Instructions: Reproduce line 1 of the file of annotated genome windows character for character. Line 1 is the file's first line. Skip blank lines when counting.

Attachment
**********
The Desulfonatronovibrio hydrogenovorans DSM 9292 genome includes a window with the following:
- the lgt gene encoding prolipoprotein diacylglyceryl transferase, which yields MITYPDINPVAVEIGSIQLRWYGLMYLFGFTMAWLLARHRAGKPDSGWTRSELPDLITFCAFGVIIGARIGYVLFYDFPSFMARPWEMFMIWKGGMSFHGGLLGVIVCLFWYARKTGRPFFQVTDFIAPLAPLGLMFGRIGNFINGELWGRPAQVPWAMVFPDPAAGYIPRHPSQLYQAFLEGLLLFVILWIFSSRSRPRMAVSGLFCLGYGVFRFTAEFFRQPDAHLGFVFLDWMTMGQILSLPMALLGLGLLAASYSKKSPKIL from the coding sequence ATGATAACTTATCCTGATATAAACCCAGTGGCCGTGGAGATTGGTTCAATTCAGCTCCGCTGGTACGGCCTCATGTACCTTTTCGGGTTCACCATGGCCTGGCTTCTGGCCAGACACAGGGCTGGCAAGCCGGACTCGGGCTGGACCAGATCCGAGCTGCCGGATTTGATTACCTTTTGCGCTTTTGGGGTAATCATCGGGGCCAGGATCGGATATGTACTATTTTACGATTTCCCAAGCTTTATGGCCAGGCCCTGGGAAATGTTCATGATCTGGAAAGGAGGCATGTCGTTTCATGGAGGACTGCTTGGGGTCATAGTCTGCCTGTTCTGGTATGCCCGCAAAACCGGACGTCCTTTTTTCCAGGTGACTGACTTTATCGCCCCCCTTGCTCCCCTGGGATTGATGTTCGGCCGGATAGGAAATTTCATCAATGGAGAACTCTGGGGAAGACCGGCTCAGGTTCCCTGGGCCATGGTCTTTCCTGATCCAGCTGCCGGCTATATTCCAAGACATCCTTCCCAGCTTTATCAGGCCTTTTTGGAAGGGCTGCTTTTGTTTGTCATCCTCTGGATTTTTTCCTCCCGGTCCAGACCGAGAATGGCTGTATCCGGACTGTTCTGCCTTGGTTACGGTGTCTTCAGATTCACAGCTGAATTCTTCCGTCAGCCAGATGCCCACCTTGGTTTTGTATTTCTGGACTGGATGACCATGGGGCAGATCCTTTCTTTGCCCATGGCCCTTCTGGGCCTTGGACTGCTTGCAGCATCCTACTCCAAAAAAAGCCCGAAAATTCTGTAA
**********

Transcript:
The Desulfonatronovibrio hydrogenovorans DSM 9292 genome includes a window with the following: